Merapi, volcanoes and cooling

By Gareth Renowden 11/11/2010

Back in April, when Eyjafjallajökull in Iceland was erupting and causing much disruption to air travel in Europe and the North Atlantic, there was some concern that the volcano’s ash and aerosols could cause global cooling. As I said at the time, there was little chance of that happening because volcanoes need to be near the equator to cause global cooling events. However, we now we have an eruption in Indonesia that has the potential to cause a noticeable global cooling. Merapi is Indonesia’s most active volcano, and the eruptive sequence which began at the end of October has already killed at least 153 people and emitted a considerable amount of sulfate aerosols as this NASA Earth Observatory image shows:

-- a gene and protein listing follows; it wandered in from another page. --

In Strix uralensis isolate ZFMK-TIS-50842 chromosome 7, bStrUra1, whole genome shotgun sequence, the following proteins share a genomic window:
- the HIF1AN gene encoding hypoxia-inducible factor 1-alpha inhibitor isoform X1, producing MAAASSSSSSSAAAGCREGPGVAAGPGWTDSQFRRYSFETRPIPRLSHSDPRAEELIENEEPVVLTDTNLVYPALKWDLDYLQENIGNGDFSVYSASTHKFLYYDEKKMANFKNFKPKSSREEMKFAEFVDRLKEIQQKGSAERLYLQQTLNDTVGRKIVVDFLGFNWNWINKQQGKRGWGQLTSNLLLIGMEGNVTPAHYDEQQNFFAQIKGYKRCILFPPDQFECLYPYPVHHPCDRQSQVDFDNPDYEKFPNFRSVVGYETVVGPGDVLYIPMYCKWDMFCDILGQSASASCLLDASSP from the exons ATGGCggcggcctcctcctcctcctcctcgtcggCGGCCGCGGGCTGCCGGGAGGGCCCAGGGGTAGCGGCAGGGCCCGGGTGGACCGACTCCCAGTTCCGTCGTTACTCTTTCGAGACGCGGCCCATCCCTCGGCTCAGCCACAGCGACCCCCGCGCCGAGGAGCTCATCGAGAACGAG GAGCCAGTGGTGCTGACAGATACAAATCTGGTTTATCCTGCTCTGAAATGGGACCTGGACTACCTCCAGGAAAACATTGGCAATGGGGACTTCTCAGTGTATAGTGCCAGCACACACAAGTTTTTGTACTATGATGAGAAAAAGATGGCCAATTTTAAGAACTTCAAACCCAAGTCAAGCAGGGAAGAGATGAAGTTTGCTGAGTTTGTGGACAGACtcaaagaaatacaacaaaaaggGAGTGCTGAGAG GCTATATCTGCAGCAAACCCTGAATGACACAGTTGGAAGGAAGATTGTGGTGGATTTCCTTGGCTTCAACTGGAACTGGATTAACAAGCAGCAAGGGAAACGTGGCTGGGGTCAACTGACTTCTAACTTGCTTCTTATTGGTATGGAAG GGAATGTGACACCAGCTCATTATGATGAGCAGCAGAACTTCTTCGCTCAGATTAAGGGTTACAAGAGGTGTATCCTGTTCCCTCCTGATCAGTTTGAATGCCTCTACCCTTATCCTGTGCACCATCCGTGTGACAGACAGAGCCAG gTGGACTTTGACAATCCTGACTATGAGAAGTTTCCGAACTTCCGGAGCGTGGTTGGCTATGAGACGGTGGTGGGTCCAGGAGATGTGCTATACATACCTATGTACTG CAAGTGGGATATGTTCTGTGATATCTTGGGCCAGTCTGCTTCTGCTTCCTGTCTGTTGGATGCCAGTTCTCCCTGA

At the time of writing the eruption was showing signs of easing off, and the amounts of sulfur emitted to date haven’t been sufficient (or reached high enough altitudes) to cause a significant cooling. However, as Jeff Masters notes, Merapi’s volcanic history indicates that it is capable of very powerful eruptions which could mimic or exceed the Pinatubo eruption in 19941991 which caused a 0.5ºC cooling over the following 18 months. As ever, the best place to follow events is at vulcanologist Erik Klemetti’s Eruptions blog (note: new web address). Definitely one to watch.